Any coronavirus that spreads at scale can possibly cause a surge in infections and if these cause severe illness then the NHS will be at threat of being overwhelmed. But without the data, for now, these are worst-case scenarios designed to prompt preventative action.
And that, the government says, is exactly what it has done. They were warned to take early robust action and they responded with travel restrictions, face masks and a boosted booster campaign.
The advisory group accepts the risks are uncertain because so little is known about Omicron. But given the devastating impact Delta has had, it would be unwise not to flag potential dangers and urge immediate action.
If later on Omicron is found to pose no significant threat then no serious damage has been done, except of course the impact on the economies of the South African countries affected by the travel bans and the disruption to families who were preparing to travel to the region.
But if it were the other way round, no warnings were sounded and zero interventions made, and the virus did turn out to be vaccine-resistant and hugely transmissible causing severe illness, then we would have been left totally exposed.
A top official in the country’s ministry has said it is “unfair” to treat Botswana as ground zero of the new variant.
Out of the total 19 cases, 16 were asymptomatic. The remaining two had “very, very mild” symptoms.
Pamela Smith-Lawrence, acting director of health in the ministry of health and wellness, also said the majority of the infected people had already started to test negative.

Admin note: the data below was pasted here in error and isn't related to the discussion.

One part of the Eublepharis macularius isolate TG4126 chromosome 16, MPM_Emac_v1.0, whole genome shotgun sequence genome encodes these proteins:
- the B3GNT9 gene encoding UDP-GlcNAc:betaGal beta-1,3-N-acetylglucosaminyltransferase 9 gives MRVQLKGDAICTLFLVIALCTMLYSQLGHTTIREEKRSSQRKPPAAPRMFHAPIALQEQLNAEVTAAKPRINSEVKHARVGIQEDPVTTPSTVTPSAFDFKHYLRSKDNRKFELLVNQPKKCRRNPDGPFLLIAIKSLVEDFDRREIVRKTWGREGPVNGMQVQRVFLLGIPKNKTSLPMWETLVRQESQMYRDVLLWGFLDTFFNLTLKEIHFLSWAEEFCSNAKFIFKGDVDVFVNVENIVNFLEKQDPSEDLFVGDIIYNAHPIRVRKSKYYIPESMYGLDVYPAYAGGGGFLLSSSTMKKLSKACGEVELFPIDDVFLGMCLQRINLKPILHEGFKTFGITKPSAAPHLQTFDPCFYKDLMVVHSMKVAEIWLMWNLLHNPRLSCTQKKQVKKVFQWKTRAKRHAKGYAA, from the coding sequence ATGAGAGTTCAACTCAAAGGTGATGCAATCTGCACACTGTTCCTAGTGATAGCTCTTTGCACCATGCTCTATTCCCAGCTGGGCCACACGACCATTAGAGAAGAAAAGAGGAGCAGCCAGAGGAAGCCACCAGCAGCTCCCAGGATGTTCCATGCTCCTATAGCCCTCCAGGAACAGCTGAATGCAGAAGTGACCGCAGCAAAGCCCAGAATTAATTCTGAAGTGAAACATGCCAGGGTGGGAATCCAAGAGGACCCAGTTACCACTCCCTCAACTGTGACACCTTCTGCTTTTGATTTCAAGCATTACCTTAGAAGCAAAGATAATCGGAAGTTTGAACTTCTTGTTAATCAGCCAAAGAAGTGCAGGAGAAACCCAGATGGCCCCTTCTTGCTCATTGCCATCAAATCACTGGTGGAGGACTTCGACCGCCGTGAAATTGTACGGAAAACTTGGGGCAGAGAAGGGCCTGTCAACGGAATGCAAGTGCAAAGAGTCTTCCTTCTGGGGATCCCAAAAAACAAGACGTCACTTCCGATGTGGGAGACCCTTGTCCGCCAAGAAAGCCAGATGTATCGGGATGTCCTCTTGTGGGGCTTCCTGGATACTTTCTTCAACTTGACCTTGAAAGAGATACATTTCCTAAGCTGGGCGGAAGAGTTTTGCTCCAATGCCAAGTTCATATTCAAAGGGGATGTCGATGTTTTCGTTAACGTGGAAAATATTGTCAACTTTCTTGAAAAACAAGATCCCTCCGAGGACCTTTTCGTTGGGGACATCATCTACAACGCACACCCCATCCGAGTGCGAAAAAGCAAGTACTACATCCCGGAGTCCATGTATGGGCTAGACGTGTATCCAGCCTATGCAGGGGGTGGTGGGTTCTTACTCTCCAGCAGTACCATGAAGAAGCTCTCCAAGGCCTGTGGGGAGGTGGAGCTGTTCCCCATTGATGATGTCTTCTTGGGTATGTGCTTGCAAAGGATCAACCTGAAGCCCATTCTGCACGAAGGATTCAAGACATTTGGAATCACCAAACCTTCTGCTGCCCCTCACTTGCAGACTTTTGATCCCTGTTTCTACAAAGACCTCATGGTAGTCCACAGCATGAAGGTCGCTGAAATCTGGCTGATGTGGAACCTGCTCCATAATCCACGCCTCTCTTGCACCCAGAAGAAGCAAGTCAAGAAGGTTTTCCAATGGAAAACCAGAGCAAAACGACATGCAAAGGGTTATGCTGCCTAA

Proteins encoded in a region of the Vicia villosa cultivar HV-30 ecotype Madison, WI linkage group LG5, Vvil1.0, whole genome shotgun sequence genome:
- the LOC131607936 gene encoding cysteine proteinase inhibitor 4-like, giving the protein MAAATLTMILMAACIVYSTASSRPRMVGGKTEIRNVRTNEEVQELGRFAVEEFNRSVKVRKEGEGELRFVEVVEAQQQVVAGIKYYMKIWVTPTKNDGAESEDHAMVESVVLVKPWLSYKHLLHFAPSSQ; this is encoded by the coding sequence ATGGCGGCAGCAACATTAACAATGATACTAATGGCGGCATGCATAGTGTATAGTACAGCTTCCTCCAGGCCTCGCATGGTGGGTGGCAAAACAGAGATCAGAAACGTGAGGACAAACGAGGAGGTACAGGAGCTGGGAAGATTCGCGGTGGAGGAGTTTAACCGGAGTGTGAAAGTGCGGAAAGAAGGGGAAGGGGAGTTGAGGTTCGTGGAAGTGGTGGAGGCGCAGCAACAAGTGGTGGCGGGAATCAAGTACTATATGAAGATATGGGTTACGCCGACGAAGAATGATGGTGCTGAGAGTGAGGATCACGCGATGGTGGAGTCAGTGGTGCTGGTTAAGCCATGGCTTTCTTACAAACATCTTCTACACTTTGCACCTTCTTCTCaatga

Despite having one of the strongest vaccination records in Europe, Portugal is seeing an upward trend in coronavirus infections.
The country is now tightening passenger control in airports, seaports and land borders, demanding negative coronavirus tests for most incoming visitors as of Wednesday.
Face masks will also be mandatory in enclosed spaces, while COVID passes are needed to enter restaurants, cinemas, gyms and hotels.
Portugal has now designated a “state of calamity” – the second this year and one step below the country’s top level of alert.
This means the rule will apply to those travelling from the UK – including people who are fully vaccinated.
Up until now, fully vaccinated travellers to France had only needed to provide proof of vaccination and a “statement of honour” confirming they have not come into contact with any COVID cases.